Triumph Rocket III Classic


Make Model

Triumph Rocket III Classic


2006 - 07


Four stroke, longitudinal three cylinder, DOHC, 4 valves per cylinder


2294 cc / 140 cu in
Bore x Stroke 101.6 x 94.3 mm
Cooling System Liquid cooled
Compression Ratio 8.7:1


Multipoint sequential electronic fuel injection


Digital  inductive type  via electronic engine management 
Starting Electric

Max Power

103.6 kW / 140 hp @ 5750 rpm

Max Torque

200 Nm / 20.4 kgf-m / 147ft.lbf @ 2500 rpm
Clutch Wet, multi-plate


5 Speed 
Final Drive Shaft
Frame Tubular steel, twin spine

Front Suspension

43 mm Upside down forks

Rear Suspension

Chromed spring twin shocks with adjustable preload

Front Brakes

2 x 320mm Discs, 4 piston calipers

Rear Brakes

Single 316 mm disc, 2 piston caliper

Front Wheel

3.5 x 17, 5 spoke

Rear Wheel

7.5 x 16, 5 spoke

Front Tyre

150/80 V17

Rear Tyre

240/50 V16
Rake 32°
Trail 152mm / 6.0 in


Height  1165 mm / 45.9 in

Length 2500 mm / 98.4 in

Width     970 mm / 38.2 in

Wheelbase 1695 mm / 66.7 in
Seat Height 740 mm / 29.1 in

Dry Weight

320 kg / 704 lbs
Wet Weight 350 kg / 771.6 lbs

Fuel Capacity 

24 Litres / 6.3 US gal / 5.3 Imp gal

Consumption Average

6.4 L/100 km / 15.6 km/l / 36.7 US mpg / 44.1 Imp mpg

Standing ¼ Mile  

12.2 sec

Top Speed

219.4 km/h / 136.3 mph
Reviews Motorcycle Daily

Whether solo or two-up the Rocket III Classic is a motorcycle that is perfect for those who wants thrills laced with a bit of chill. The Rocket III Classic is the perfect bike for those lazy, long haul trips. Bars are high and pulled back and the bike includes forward set footboards to stretch out on. The pillion is by no means forgotten getting an exceptionally comfortable, stitched touring seat.

The 2.3 liters three-cylinder that drives the Classic has incredible levels of flexibility for effortless riding. Sophisticated fuel injection feeds in power seamlessly, with controlled acceleration on tap at the twist of a throttle, while a maintenance free shaft drive delivers forward motion.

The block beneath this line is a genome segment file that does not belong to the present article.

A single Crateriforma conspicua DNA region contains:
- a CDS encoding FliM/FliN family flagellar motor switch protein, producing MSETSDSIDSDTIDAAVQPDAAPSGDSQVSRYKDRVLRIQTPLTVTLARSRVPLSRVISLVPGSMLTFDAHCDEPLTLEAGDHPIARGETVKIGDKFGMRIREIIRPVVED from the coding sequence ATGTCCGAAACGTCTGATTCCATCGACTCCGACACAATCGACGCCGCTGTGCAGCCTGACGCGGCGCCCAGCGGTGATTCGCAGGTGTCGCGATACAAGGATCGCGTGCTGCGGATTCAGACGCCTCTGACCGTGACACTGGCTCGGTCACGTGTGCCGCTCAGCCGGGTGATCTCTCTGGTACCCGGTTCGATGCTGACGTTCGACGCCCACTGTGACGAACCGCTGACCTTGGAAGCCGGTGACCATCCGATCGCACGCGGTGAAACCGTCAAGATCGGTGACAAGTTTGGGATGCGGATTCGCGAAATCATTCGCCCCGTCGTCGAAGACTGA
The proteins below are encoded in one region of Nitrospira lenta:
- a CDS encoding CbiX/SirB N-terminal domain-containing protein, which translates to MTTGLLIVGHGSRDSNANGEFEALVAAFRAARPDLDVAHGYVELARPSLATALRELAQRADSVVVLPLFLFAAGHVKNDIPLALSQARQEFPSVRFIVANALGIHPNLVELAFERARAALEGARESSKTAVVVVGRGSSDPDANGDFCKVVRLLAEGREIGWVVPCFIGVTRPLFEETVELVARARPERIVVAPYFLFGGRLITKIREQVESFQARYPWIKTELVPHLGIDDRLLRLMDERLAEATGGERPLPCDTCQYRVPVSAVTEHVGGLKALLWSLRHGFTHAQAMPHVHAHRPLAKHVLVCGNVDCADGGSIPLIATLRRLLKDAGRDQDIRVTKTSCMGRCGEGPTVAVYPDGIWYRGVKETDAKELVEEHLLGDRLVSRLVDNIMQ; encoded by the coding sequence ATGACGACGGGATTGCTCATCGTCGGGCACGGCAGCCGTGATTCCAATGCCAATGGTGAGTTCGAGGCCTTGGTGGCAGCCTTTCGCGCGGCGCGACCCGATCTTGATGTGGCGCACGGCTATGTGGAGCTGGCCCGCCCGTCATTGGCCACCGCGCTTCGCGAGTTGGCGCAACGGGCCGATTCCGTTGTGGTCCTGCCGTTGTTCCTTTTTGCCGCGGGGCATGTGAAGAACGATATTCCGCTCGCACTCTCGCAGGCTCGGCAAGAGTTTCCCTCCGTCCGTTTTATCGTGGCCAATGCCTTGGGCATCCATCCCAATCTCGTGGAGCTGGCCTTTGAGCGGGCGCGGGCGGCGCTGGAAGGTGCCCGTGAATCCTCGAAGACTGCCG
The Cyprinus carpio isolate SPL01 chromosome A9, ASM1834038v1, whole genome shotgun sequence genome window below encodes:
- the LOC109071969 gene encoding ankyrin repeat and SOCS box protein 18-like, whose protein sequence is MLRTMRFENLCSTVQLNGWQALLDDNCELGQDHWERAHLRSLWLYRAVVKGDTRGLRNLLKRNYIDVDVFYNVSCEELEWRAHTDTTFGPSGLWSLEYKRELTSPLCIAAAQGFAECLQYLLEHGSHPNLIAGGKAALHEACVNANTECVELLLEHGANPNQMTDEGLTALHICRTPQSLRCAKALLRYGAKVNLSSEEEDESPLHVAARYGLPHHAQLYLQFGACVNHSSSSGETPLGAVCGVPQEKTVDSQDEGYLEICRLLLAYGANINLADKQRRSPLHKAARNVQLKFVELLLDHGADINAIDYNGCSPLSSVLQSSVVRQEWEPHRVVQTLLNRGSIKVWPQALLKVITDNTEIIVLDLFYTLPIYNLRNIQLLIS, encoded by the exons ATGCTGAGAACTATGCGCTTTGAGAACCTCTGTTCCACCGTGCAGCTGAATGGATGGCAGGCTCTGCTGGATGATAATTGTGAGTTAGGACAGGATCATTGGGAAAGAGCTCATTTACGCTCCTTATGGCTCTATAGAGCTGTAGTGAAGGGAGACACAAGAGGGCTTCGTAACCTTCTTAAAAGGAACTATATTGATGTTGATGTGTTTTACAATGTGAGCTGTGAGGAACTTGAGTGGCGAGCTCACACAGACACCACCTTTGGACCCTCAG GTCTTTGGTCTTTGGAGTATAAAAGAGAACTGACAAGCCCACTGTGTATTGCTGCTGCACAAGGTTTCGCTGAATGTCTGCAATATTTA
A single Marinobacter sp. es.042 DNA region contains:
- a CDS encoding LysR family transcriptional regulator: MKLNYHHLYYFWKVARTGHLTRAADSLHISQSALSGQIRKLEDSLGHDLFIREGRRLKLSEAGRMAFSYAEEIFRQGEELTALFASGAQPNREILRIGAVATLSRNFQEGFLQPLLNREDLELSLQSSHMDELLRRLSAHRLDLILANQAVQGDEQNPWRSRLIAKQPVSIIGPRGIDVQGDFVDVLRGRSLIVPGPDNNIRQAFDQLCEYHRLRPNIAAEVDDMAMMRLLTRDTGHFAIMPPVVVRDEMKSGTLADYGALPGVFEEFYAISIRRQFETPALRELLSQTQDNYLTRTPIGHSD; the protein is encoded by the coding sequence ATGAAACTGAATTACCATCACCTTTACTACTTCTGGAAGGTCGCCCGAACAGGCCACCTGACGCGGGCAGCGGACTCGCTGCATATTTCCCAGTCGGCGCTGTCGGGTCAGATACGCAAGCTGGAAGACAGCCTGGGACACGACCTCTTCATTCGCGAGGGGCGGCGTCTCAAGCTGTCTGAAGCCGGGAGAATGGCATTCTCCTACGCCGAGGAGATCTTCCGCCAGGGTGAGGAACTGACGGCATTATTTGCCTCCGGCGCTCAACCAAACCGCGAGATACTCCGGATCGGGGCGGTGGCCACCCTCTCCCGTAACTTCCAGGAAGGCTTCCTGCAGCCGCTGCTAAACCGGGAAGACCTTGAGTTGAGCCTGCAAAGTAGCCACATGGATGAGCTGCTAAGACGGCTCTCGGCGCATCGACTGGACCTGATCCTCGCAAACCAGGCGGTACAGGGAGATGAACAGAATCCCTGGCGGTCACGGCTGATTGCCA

Excellent lock-to-lock movement, an incredibly light clutch and low centre of gravity make low speed manoeuvring extremely easy while the steering geometry and overall length give a securely planted feel at all speeds. Supple 43mm upside down forks and twin rear shocks add composure; twin front disc brakes with four-piston calipers and single disc rear give incredible stopping power. Generous Ground Clearance completes the package and the relaxed, comfortable ergonomics allow the rider to take full advantage of the range provided by the 6.3 gallon making the Rocket III Classic a perfect long distance cruiser.

Do you want to go far? You can, effortlessly, with the Rocket III Classic. Why not go along to your Triumph dealer for a test ride? Then you'll find out what we mean!


The Rocket III Classic is a true cruising motorcycle, and one firmly focused on rider and pillion comfort. It’s aimed squarely at those who favour a more laid back approach to motorcycling and features a relaxed riding position with forward set footboards, pull-back handlebars plus a supremely comfortable stitched touring seat as standard.

The Rocket III Classic receives three new paint schemes: Phantom Black/Sunset Red; Phantom Black/ Tornado Red and Pacific Blue/New England White


When Triumph launched the majestic Rocket III in 2004 it was to be the most spectacular flagship model since Honda's Gold Wing. The inevitable has happened and the Rocket III has evolved into a Classic version with a comfortable seat and big footboards. It still packs almost as much torque as two 999Rs, so don't let the cozy cruiser looks deceive you.